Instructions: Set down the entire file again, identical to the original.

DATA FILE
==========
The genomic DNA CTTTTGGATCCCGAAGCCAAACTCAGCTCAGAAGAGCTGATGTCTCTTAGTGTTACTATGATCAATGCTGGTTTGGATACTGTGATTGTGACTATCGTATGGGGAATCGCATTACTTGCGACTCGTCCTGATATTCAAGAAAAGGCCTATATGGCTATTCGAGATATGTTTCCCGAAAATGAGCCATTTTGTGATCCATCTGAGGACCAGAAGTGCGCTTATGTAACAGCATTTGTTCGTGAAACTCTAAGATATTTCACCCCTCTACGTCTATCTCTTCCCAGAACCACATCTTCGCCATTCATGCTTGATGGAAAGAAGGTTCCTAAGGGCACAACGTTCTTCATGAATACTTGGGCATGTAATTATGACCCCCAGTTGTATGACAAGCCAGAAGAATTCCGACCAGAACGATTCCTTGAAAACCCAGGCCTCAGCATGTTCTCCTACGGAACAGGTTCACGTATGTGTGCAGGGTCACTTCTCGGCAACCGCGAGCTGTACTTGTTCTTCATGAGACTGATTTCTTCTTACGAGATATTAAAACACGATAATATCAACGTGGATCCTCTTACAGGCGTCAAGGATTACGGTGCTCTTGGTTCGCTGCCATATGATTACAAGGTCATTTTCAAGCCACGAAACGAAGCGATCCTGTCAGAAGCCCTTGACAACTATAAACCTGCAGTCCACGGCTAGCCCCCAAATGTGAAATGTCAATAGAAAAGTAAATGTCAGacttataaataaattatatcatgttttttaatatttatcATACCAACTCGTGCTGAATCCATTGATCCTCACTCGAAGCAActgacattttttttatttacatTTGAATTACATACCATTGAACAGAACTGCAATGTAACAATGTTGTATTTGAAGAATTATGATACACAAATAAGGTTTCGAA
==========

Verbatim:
The genomic DNA CTTTTGGATCCCGAAGCCAAACTCAGCTCAGAAGAGCTGATGTCTCTTAGTGTTACTATGATCAATGCTGGTTTGGATACTGTGATTGTGACTATCGTATGGGGAATCGCATTACTTGCGACTCGTCCTGATATTCAAGAAAAGGCCTATATGGCTATTCGAGATATGTTTCCCGAAAATGAGCCATTTTGTGATCCATCTGAGGACCAGAAGTGCGCTTATGTAACAGCATTTGTTCGTGAAACTCTAAGATATTTCACCCCTCTACGTCTATCTCTTCCCAGAACCACATCTTCGCCATTCATGCTTGATGGAAAGAAGGTTCCTAAGGGCACAACGTTCTTCATGAATACTTGGGCATGTAATTATGACCCCCAGTTGTATGACAAGCCAGAAGAATTCCGACCAGAACGATTCCTTGAAAACCCAGGCCTCAGCATGTTCTCCTACGGAACAGGTTCACGTATGTGTGCAGGGTCACTTCTCGGCAACCGCGAGCTGTACTTGTTCTTCATGAGACTGATTTCTTCTTACGAGATATTAAAACACGATAATATCAACGTGGATCCTCTTACAGGCGTCAAGGATTACGGTGCTCTTGGTTCGCTGCCATATGATTACAAGGTCATTTTCAAGCCACGAAACGAAGCGATCCTGTCAGAAGCCCTTGACAACTATAAACCTGCAGTCCACGGCTAGCCCCCAAATGTGAAATGTCAATAGAAAAGTAAATGTCAGacttataaataaattatatcatgttttttaatatttatcATACCAACTCGTGCTGAATCCATTGATCCTCACTCGAAGCAActgacattttttttatttacatTTGAATTACATACCATTGAACAGAACTGCAATGTAACAATGTTGTATTTGAAGAATTATGATACACAAATAAGGTTTCGAA